Salted Lemon was opened by Patrick Nguyen, whose parents ran Bob’s Market for 26 years. He started making juices for his mother when she was battling cancer — and that became the basis for the menu here.

Taking up an entire wall behind the counter, the blackboard menu has three basic categories: juices ($7 for 16 ounces), acai bowls and smoothies (between $4 to $5 each). Nguyen prefers to use the natural sugars from fruits and veggies, with simple syrup, to sweeten the drinks.

I’ll be honest, I’m not much of a juice person, despite my attempts at juicing in the past. I came for an acai bowl — and that’s exactly what I ordered.

IMG_1483
The acai bowl — with soy milk.

IMG_1474
The acai bowl — with apple juice.

Salted Lemon’s acai bowl ($9) looks like this (above, both). The acai made with soy milk is nice and thick, perfectly chilled with the consistency of sorbet (my preference). It’s got apple banana slices, strawberries, blueberries, bee pollen, lehua blossom honey and granola.

We ordered acai sweetened with apple juice instead of soy milk — and it took about 10 minutes longer to make. (The acai is pre-made.) That made the acai not as thick and it melted a lot faster. (I’d opt for the soy milk version next time.)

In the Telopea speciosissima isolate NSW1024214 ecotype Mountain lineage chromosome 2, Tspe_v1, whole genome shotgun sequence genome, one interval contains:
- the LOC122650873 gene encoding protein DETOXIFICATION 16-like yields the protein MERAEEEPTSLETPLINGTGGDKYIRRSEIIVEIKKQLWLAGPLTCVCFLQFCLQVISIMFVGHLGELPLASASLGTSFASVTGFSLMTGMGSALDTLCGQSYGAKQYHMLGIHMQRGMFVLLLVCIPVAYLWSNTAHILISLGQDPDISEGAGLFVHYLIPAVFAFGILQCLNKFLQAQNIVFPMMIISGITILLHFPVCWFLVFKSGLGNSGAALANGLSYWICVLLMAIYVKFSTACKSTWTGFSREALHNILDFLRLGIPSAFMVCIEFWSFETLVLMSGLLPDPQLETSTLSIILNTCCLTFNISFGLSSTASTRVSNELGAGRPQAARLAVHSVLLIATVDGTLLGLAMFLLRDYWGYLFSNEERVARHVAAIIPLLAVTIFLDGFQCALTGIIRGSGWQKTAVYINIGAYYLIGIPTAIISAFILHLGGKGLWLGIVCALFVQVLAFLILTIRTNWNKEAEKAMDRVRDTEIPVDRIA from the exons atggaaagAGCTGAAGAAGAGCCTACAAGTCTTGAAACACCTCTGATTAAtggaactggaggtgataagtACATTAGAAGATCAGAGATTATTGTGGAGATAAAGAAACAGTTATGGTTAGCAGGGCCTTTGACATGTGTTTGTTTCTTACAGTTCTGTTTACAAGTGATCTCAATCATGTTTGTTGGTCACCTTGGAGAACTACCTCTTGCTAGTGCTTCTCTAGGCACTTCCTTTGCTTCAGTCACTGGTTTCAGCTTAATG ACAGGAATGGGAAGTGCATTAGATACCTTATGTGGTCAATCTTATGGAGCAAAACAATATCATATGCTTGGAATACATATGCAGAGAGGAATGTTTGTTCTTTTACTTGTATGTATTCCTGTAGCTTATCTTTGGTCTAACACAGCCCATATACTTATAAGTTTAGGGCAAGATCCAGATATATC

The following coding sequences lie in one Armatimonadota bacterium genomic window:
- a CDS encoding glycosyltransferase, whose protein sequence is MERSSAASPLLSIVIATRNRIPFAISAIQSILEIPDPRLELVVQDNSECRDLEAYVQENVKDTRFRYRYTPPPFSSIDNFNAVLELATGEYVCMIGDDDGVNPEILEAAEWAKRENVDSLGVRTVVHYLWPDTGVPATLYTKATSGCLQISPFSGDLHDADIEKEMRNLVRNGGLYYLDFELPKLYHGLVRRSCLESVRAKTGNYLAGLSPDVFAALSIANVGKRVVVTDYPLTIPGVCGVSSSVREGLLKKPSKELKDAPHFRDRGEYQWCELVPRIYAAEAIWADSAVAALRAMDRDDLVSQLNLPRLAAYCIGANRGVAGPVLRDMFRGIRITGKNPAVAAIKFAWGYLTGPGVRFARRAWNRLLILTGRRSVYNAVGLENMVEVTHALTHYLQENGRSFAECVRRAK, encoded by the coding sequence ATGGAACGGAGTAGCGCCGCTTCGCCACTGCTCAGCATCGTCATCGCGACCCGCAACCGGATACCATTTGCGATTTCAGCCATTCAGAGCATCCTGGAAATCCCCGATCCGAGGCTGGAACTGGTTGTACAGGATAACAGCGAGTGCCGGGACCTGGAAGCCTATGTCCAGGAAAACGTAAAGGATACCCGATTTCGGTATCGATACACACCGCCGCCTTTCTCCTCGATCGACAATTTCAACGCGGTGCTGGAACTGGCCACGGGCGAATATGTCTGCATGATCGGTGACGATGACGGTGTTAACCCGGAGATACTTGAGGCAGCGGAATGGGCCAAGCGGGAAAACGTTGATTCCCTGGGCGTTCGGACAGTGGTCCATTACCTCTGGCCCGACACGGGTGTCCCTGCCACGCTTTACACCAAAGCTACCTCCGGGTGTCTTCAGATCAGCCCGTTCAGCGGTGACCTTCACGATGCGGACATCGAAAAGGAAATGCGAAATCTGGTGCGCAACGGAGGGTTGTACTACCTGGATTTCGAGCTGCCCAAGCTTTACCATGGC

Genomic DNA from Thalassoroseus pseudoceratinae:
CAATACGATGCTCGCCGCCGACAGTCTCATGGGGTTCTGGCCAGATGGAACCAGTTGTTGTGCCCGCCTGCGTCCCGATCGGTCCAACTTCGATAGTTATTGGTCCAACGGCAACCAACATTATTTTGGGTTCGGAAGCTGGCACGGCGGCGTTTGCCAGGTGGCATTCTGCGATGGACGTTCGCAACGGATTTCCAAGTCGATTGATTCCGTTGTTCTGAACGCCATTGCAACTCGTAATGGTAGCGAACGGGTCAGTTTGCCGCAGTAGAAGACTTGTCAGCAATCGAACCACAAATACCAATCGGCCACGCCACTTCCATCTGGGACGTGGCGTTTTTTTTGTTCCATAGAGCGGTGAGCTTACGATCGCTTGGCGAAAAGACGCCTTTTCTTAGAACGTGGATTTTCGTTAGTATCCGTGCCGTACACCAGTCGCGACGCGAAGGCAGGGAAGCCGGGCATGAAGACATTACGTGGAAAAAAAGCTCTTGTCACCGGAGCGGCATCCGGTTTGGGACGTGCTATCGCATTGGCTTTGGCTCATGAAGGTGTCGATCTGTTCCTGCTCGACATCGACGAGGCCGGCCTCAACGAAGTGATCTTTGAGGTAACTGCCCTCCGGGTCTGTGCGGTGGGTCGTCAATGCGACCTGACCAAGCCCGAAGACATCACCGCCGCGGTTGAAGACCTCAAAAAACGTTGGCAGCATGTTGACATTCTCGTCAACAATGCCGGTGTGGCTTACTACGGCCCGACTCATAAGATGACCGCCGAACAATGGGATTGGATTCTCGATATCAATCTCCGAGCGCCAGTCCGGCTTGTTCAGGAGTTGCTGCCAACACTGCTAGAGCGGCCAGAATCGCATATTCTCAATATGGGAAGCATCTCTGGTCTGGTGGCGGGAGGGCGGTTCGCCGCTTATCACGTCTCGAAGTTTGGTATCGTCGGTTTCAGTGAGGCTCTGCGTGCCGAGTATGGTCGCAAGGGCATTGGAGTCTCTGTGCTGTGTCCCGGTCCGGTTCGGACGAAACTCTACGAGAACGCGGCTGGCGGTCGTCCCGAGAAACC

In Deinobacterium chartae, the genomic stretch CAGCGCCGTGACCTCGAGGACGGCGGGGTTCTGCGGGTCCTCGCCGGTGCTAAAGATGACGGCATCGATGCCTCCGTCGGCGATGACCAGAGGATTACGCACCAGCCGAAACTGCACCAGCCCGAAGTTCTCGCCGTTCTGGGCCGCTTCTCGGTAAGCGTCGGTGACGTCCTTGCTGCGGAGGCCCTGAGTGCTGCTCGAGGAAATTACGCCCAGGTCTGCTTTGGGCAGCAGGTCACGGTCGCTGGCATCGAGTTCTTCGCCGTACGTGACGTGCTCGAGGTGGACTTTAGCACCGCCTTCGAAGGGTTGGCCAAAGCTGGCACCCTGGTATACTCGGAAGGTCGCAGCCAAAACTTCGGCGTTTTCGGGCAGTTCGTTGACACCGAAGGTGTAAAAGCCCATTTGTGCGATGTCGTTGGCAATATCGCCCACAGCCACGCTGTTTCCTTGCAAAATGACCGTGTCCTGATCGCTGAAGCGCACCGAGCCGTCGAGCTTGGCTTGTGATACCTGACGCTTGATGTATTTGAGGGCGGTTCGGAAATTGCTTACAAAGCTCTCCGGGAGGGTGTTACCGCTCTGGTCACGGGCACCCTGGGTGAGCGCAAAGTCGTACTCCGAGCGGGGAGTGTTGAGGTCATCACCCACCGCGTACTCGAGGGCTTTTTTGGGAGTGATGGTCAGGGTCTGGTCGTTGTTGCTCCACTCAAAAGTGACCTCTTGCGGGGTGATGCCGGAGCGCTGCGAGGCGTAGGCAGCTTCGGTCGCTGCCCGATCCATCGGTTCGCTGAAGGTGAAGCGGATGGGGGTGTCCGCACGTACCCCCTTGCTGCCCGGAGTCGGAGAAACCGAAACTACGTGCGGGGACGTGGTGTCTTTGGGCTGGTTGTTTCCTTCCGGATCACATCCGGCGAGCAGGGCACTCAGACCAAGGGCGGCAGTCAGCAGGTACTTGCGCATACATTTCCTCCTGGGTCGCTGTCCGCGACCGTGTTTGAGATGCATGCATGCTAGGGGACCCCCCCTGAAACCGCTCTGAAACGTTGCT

And at $9 a bowl, it’s a bit pricey.

IMG_1482

The couple next to us ordered the papaya bowl ($7), a half Kahuku papaya filled with Greek yogurt and topped with blueberries, bananas, granola, honey and chia seeds. This looked pretty refreshing and tasty.

IMG_1481

I had to order the shop’s signature drink, the Salted Lemon ($4), and I was surprised at how much it grew on me.

At first, it was a bit unusual. It’s made from lemons that are brined and fermented in the sun for months, then combined with bits of lemon peel. I feel like if I were sick, this would be the surefire cure. It was salted and sour and sweet and perfect. I could have had six of them.

It’s nice to know there’s a shop so nearby that serves the kind of refreshing drinks perfect for these humid days.

And yes, there’s WiFi, too.

Coffice, anyone?